By Mariya Braylovska | R&D Director, Custom Design Manufacturing Group, Synopsys

Woman engineers are no big deal. Does this shock you? To understand my perspective, historical grounding in Soviet history will help. I was born and raised in Kiev, Ukraine, part of the former Soviet Union. Over 100 years ago, Imperial Russia had a largely rural and illiterate society. After the Russian revolution in the early 20th century, only 2% of engineers were women. My grandmother was one of those women. Then, by the late 1960s, at least 41% of engineers were women. My mother was one of those women. That’s a steep ramp in those years following the revolution both educationally and professionally. By the time I came of age and started working in engineering, shortly after the millennia, there were a lot of women engineers. So, where I come from, pursuing an engineering career is, in fact, no big deal. In the west, women are not as prevalent in the engineering field. For comparison, as recently as 2019, the U.S. Census Bureau estimated that only 25% of computer workers and 15% of engineers were women. So, my perspective has roots in my heritage.

I work in the west now, in Munich, Germany, for Synopsys as director of R&D for the company’s Custom Design Manufacturing Group. And, because of my background and 15 years in the field, I know women can contribute at every level, and they can be successful at it. Beyond your education and growing your skillset, here are two things I’ve found that are important as you build your career: 1) learn to have confidence and take smart risks and 2) find joy in what you do. By preparing, taking risks, and finding joy in your work, there is no reason you can’t rise to the top of your field.

  1. Have confidence and take smart risks

Have confidence in yourself and your skills. Then, if you see something that you want to do, work toward that goal. When the opportunity arises and a job opening comes up, apply. Even if you don’t feel confident about the job, or if it’s a stretch, apply anyway.

An example of this in my own career was when Synopsys had opened an office in St. Petersburg. I made a case to build a team there. While the idea wasn’t initially approved, I persevered and eventually got the go-ahead for a test project. When the test project went well, the company gave me the opportunity to start and build a team. Then, when that was successful, my responsibility grew from there.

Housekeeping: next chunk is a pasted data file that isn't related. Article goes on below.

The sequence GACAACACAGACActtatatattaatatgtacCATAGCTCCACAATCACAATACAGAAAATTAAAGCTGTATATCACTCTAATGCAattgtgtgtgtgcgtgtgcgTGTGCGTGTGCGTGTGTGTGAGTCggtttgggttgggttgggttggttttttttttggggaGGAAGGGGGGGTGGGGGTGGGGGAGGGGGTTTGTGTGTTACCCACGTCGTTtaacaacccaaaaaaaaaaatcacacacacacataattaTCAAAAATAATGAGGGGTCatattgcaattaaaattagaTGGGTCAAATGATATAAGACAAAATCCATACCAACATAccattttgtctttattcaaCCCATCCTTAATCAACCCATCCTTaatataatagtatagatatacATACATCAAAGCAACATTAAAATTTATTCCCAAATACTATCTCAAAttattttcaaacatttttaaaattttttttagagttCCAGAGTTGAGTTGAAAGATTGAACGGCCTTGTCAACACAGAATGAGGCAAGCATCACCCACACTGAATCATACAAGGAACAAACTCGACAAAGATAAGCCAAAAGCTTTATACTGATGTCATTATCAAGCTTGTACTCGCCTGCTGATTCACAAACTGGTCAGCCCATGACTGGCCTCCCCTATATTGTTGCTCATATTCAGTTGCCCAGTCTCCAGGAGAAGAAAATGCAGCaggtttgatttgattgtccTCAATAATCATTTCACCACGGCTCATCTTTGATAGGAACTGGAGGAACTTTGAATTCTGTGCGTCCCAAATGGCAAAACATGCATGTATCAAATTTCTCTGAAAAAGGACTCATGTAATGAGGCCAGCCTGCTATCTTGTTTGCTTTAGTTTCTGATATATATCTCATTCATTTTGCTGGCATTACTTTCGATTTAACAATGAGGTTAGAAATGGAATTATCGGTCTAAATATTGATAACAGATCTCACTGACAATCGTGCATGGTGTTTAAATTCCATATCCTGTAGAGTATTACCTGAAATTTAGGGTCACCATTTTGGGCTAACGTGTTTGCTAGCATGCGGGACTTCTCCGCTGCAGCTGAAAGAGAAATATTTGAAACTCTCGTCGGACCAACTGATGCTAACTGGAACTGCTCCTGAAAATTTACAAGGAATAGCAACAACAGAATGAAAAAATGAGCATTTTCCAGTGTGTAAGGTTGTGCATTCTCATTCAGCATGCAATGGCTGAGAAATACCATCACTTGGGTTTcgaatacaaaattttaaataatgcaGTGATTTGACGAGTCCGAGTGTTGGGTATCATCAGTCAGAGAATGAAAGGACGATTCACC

I see a lot of young women who hold themselves back because they think that everything must be perfect before they make a move. Here’s a recent anecdote. My team at Synopsys works on semiconductor design tools that are at the forefront of manufacturing, simulating manufacturing methods that are not even a part of production yet. The planning portion of my team’s work is critical. I rely on engineers on my team to gauge an accurate effort for each project that we do. Recently, a male engineer on my team gave an estimate that a project would take two weeks while a female engineer of equal caliber said the same project would take three months. While his answer was overly confident, hers was under confident. After the three of us discussed the project together, what turned out to be the most accurate estimation was an answer in the middle. To me this is a clear example of precisely why diversity in the workplace is important, and why not everything needs to be perfect to move forward.

  1. Find Your Joy

You can be successful by following lots of different paths in STEM fields, but if you don’t love what you do, you won’t be as successful as you could be. For instance, I truly love the satisfaction in solving technical challenges with elegant solutions. I also enjoy being a manager of engineering teams because I get great joy out of motivating, challenging, and mentoring others. The management part of my job is about guiding the team by asking the right questions, supporting the development process, and working to move ideas forward. But management isn’t for everyone. Success takes a lot of shapes, and you should work to find a good fit for you, something you love. Don’t try to shoehorn yourself into a rigid definition of success because success follows when you love what you do.

While I may think that women engineers are no big deal, what I mean by that is that having the potential to do great work isn’t greater than or less than that same capacity in our male counterparts. It is essential to the future to have gender diversity in engineering. Because, a variety of perspectives and work styles are important for technical discussions. It’s not about a competition between genders or other classifications. Diversity provides a more natural team environment. The different views in discussion—and being open and honest—are critical for arriving at the best answers, especially in tech.